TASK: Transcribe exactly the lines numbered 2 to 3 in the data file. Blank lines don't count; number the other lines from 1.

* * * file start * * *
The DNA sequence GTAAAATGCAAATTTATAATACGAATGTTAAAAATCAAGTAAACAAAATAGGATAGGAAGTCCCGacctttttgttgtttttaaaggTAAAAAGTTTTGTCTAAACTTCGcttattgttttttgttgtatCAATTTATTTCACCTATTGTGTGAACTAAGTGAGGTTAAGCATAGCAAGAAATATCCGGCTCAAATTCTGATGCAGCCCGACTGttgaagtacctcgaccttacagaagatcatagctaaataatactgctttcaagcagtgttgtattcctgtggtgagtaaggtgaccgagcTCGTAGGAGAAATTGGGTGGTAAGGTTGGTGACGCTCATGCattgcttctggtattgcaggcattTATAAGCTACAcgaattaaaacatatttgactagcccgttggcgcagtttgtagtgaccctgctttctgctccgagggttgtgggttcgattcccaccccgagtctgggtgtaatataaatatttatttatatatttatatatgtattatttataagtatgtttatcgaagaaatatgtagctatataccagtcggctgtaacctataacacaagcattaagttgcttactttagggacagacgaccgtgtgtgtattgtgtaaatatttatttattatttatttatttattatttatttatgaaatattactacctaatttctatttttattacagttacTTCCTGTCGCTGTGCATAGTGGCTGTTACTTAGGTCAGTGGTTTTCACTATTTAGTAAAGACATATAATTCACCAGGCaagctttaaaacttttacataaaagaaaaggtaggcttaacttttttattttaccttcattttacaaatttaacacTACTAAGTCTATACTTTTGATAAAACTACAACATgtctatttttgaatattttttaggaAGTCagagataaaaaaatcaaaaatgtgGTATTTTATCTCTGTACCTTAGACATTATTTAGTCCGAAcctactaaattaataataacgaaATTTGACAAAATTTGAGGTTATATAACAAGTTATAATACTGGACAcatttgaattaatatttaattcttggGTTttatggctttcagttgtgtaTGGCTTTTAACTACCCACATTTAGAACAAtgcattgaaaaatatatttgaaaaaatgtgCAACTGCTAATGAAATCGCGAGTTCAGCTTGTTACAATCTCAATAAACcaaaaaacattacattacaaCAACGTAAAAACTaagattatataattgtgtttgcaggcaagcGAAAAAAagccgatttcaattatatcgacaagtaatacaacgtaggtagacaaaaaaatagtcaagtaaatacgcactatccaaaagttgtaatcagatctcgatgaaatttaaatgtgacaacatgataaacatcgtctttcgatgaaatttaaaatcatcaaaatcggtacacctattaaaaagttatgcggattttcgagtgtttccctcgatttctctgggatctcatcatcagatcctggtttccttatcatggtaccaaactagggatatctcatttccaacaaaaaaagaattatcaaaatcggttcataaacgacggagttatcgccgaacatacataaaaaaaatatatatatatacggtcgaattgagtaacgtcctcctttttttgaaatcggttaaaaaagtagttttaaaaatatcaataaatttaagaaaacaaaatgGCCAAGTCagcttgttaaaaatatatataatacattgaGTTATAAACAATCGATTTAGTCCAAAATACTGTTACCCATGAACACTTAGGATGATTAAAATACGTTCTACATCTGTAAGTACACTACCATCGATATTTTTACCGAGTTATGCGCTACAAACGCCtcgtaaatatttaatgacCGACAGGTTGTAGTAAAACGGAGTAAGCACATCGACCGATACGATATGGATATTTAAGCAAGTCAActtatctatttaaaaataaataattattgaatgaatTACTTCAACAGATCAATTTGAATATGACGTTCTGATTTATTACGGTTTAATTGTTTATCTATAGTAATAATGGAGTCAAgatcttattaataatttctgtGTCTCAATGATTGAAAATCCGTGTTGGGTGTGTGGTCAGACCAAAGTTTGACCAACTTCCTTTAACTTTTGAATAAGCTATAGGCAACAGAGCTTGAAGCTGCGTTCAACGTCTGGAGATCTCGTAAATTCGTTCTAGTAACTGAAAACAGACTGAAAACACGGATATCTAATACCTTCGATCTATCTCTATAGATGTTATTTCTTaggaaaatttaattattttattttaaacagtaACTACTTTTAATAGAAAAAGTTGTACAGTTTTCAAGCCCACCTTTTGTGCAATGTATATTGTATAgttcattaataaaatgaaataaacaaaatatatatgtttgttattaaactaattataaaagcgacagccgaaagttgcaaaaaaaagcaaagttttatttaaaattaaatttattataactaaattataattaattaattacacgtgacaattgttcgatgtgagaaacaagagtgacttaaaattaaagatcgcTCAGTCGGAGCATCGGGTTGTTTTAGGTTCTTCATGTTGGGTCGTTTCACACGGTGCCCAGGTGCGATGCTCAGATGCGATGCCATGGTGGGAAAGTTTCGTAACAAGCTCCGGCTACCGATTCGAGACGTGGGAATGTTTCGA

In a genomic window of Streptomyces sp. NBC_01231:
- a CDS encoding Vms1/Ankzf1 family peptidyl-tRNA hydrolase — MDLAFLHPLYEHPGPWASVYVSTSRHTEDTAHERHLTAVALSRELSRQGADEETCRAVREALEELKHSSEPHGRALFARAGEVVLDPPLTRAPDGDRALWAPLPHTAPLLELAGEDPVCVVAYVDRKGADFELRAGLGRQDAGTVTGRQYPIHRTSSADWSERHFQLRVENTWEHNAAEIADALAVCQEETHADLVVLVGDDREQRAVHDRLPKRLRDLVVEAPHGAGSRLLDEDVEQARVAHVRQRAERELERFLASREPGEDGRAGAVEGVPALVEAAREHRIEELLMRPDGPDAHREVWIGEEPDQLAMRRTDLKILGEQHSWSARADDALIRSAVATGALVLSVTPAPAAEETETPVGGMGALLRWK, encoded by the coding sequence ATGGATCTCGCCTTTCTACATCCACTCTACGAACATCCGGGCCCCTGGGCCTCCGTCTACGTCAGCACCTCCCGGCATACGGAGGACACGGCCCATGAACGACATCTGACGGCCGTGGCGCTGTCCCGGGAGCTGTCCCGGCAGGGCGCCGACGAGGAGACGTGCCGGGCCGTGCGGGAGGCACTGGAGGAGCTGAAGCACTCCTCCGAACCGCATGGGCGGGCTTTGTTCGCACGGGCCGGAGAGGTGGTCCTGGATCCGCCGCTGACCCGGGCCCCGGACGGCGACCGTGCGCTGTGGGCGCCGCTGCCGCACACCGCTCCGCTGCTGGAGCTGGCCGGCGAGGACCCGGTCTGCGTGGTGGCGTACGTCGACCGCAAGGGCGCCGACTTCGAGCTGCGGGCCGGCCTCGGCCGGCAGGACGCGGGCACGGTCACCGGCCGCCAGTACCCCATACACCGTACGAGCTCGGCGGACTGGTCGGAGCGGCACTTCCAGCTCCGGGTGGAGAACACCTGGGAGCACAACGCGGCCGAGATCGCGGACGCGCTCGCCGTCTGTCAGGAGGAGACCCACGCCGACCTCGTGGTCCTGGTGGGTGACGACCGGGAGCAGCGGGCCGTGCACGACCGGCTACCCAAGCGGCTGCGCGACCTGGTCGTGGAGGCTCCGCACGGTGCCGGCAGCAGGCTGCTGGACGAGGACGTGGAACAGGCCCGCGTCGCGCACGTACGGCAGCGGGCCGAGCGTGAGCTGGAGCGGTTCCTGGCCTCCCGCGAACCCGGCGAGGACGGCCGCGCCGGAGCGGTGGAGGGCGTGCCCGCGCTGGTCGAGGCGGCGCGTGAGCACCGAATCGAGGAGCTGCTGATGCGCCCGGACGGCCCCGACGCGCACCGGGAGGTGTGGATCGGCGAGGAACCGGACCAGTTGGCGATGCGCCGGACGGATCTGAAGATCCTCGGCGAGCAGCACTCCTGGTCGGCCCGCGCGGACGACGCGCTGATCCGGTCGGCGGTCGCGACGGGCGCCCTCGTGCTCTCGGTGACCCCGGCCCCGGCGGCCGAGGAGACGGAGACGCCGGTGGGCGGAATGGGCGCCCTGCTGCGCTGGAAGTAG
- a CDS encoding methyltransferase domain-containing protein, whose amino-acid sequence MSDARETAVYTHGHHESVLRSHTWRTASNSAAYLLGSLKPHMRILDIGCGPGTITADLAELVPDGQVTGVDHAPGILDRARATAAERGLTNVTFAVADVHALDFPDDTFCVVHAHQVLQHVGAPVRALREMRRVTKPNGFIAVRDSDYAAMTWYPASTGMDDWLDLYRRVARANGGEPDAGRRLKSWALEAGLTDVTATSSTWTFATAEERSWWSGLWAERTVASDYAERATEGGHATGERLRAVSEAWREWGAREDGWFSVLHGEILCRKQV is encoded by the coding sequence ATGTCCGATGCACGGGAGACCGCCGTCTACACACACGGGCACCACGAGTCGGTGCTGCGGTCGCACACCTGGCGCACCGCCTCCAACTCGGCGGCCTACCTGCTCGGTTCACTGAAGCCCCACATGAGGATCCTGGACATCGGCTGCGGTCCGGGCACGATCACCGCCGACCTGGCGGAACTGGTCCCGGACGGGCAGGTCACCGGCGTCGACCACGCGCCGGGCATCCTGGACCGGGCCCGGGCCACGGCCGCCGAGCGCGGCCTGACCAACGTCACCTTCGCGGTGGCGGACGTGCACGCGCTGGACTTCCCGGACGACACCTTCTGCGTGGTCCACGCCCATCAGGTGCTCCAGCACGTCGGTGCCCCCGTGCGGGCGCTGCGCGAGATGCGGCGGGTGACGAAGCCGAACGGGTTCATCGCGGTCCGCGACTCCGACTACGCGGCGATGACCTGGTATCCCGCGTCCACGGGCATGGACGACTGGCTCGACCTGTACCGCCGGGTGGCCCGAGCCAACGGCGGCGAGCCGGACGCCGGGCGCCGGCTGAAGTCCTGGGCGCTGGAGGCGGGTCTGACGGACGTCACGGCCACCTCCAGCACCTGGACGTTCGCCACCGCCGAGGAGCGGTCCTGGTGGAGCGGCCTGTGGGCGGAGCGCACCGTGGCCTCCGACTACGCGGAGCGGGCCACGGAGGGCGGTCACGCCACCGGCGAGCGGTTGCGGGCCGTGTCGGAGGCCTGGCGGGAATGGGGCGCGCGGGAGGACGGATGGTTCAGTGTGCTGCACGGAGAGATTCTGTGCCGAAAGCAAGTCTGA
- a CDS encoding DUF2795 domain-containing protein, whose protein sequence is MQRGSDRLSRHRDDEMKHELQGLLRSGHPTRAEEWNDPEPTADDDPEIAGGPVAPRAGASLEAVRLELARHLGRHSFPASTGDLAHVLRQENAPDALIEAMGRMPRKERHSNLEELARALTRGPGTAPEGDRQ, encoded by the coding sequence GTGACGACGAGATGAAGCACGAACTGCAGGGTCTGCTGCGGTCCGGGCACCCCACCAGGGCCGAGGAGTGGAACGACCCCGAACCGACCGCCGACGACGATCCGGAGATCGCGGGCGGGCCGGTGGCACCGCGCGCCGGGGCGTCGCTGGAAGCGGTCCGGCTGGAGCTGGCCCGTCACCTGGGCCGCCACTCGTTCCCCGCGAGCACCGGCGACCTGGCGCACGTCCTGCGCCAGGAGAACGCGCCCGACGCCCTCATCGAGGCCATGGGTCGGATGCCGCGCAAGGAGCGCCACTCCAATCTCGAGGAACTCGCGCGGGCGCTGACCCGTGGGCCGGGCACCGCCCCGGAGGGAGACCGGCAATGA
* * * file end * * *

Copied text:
In a genomic window of Streptomyces sp. NBC_01231:
- a CDS encoding Vms1/Ankzf1 family peptidyl-tRNA hydrolase — MDLAFLHPLYEHPGPWASVYVSTSRHTEDTAHERHLTAVALSRELSRQGADEETCRAVREALEELKHSSEPHGRALFARAGEVVLDPPLTRAPDGDRALWAPLPHTAPLLELAGEDPVCVVAYVDRKGADFELRAGLGRQDAGTVTGRQYPIHRTSSADWSERHFQLRVENTWEHNAAEIADALAVCQEETHADLVVLVGDDREQRAVHDRLPKRLRDLVVEAPHGAGSRLLDEDVEQARVAHVRQRAERELERFLASREPGEDGRAGAVEGVPALVEAAREHRIEELLMRPDGPDAHREVWIGEEPDQLAMRRTDLKILGEQHSWSARADDALIRSAVATGALVLSVTPAPAAEETETPVGGMGALLRWK, encoded by the coding sequence ATGGATCTCGCCTTTCTACATCCACTCTACGAACATCCGGGCCCCTGGGCCTCCGTCTACGTCAGCACCTCCCGGCATACGGAGGACACGGCCCATGAACGACATCTGACGGCCGTGGCGCTGTCCCGGGAGCTGTCCCGGCAGGGCGCCGACGAGGAGACGTGCCGGGCCGTGCGGGAGGCACTGGAGGAGCTGAAGCACTCCTCCGAACCGCATGGGCGGGCTTTGTTCGCACGGGCCGGAGAGGTGGTCCTGGATCCGCCGCTGACCCGGGCCCCGGACGGCGACCGTGCGCTGTGGGCGCCGCTGCCGCACACCGCTCCGCTGCTGGAGCTGGCCGGCGAGGACCCGGTCTGCGTGGTGGCGTACGTCGACCGCAAGGGCGCCGACTTCGAGCTGCGGGCCGGCCTCGGCCGGCAGGACGCGGGCACGGTCACCGGCCGCCAGTACCCCATACACCGTACGAGCTCGGCGGACTGGTCGGAGCGGCACTTCCAGCTCCGGGTGGAGAACACCTGGGAGCACAACGCGGCCGAGATCGCGGACGCGCTCGCCGTCTGTCAGGAGGAGACCCACGCCGACCTCGTGGTCCTGGTGGGTGACGACCGGGAGCAGCGGGCCGTGCACGACCGGCTACCCAAGCGGCTGCGCGACCTGGTCGTGGAGGCTCCGCACGGTGCCGGCAGCAGGCTGCTGGACGAGGACGTGGAACAGGCCCGCGTCGCGCACGTACGGCAGCGGGCCGAGCGTGAGCTGGAGCGGTTCCTGGCCTCCCGCGAACCCGGCGAGGACGGCCGCGCCGGAGCGGTGGAGGGCGTGCCCGCGCTGGTCGAGGCGGCGCGTGAGCACCGAATCGAGGAGCTGCTGATGCGCCCGGACGGCCCCGACGCGCACCGGGAGGTGTGGATCGGCGAGGAACCGGACCAGTTGGCGATGCGCCGGACGGATCTGAAGATCCTCGGCGAGCAGCACTCCTGGTCGGCCCGCGCGGACGACGCGCTGATCCGGTCGGCGGTCGCGACGGGCGCCCTCGTGCTCTCGGTGACCCCGGCCCCGGCGGCCGAGGAGACGGAGACGCCGGTGGGCGGAATGGGCGCCCTGCTGCGCTGGAAGTAG